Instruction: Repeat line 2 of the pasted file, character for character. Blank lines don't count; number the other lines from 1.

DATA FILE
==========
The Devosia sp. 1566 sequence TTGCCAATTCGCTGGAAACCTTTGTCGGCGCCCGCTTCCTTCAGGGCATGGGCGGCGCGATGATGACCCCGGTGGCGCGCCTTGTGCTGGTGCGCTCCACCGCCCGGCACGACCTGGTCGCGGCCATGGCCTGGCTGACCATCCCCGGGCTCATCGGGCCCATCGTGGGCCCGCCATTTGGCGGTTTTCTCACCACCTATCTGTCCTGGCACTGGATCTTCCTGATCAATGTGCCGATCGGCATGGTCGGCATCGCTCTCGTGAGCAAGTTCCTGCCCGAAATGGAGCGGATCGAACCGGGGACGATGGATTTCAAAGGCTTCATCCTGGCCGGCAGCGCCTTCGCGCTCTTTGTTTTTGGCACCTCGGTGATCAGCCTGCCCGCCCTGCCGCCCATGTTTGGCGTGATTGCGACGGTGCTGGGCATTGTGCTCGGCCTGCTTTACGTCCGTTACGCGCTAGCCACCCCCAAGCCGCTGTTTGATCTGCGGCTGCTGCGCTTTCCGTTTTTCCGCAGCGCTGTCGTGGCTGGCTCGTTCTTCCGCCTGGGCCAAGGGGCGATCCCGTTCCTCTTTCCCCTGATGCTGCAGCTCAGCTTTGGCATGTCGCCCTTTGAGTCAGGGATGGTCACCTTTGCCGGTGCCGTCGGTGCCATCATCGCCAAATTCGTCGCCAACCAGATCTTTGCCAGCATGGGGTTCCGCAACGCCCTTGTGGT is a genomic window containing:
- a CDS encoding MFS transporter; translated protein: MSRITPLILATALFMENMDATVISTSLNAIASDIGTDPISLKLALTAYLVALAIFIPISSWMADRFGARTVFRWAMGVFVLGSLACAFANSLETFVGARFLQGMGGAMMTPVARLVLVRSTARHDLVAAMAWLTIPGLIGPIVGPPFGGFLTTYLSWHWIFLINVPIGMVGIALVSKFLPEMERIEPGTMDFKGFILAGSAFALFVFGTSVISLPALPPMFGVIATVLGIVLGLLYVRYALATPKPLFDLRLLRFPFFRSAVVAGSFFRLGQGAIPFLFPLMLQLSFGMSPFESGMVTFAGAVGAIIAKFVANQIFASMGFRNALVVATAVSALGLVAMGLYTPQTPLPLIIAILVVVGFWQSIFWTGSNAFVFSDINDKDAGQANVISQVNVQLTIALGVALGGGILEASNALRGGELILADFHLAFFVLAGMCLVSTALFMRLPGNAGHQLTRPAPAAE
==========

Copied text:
- a CDS encoding MFS transporter; translated protein: MSRITPLILATALFMENMDATVISTSLNAIASDIGTDPISLKLALTAYLVALAIFIPISSWMADRFGARTVFRWAMGVFVLGSLACAFANSLETFVGARFLQGMGGAMMTPVARLVLVRSTARHDLVAAMAWLTIPGLIGPIVGPPFGGFLTTYLSWHWIFLINVPIGMVGIALVSKFLPEMERIEPGTMDFKGFILAGSAFALFVFGTSVISLPALPPMFGVIATVLGIVLGLLYVRYALATPKPLFDLRLLRFPFFRSAVVAGSFFRLGQGAIPFLFPLMLQLSFGMSPFESGMVTFAGAVGAIIAKFVANQIFASMGFRNALVVATAVSALGLVAMGLYTPQTPLPLIIAILVVVGFWQSIFWTGSNAFVFSDINDKDAGQANVISQVNVQLTIALGVALGGGILEASNALRGGELILADFHLAFFVLAGMCLVSTALFMRLPGNAGHQLTRPAPAAE